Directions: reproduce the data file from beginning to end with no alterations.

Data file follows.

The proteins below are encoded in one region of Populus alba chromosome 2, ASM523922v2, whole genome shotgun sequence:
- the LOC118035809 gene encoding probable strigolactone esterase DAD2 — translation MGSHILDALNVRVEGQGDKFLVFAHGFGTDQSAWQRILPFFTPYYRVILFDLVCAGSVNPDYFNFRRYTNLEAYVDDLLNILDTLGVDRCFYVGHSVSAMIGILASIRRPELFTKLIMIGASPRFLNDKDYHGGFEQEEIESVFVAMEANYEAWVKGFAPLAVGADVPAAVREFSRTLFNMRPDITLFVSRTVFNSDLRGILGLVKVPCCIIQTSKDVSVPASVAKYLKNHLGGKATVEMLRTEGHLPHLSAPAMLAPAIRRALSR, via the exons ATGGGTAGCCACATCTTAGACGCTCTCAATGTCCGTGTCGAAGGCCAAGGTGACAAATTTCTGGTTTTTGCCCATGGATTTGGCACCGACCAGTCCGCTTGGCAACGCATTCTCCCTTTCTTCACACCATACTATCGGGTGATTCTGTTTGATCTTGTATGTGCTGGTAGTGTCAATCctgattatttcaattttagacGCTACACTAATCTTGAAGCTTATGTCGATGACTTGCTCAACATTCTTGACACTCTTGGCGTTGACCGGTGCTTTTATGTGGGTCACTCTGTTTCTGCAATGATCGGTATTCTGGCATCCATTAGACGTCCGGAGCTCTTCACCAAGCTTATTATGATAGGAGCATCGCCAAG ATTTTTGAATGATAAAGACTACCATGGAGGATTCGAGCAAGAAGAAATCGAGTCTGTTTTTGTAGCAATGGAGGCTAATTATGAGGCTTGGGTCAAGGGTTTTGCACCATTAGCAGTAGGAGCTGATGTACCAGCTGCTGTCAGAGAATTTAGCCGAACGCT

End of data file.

The proteins below are encoded in one region of Populus alba chromosome 2, ASM523922v2, whole genome shotgun sequence:
- the LOC118035809 gene encoding probable strigolactone esterase DAD2 — translation MGSHILDALNVRVEGQGDKFLVFAHGFGTDQSAWQRILPFFTPYYRVILFDLVCAGSVNPDYFNFRRYTNLEAYVDDLLNILDTLGVDRCFYVGHSVSAMIGILASIRRPELFTKLIMIGASPRFLNDKDYHGGFEQEEIESVFVAMEANYEAWVKGFAPLAVGADVPAAVREFSRTLFNMRPDITLFVSRTVFNSDLRGILGLVKVPCCIIQTSKDVSVPASVAKYLKNHLGGKATVEMLRTEGHLPHLSAPAMLAPAIRRALSR, via the exons ATGGGTAGCCACATCTTAGACGCTCTCAATGTCCGTGTCGAAGGCCAAGGTGACAAATTTCTGGTTTTTGCCCATGGATTTGGCACCGACCAGTCCGCTTGGCAACGCATTCTCCCTTTCTTCACACCATACTATCGGGTGATTCTGTTTGATCTTGTATGTGCTGGTAGTGTCAATCctgattatttcaattttagacGCTACACTAATCTTGAAGCTTATGTCGATGACTTGCTCAACATTCTTGACACTCTTGGCGTTGACCGGTGCTTTTATGTGGGTCACTCTGTTTCTGCAATGATCGGTATTCTGGCATCCATTAGACGTCCGGAGCTCTTCACCAAGCTTATTATGATAGGAGCATCGCCAAG ATTTTTGAATGATAAAGACTACCATGGAGGATTCGAGCAAGAAGAAATCGAGTCTGTTTTTGTAGCAATGGAGGCTAATTATGAGGCTTGGGTCAAGGGTTTTGCACCATTAGCAGTAGGAGCTGATGTACCAGCTGCTGTCAGAGAATTTAGCCGAACGCT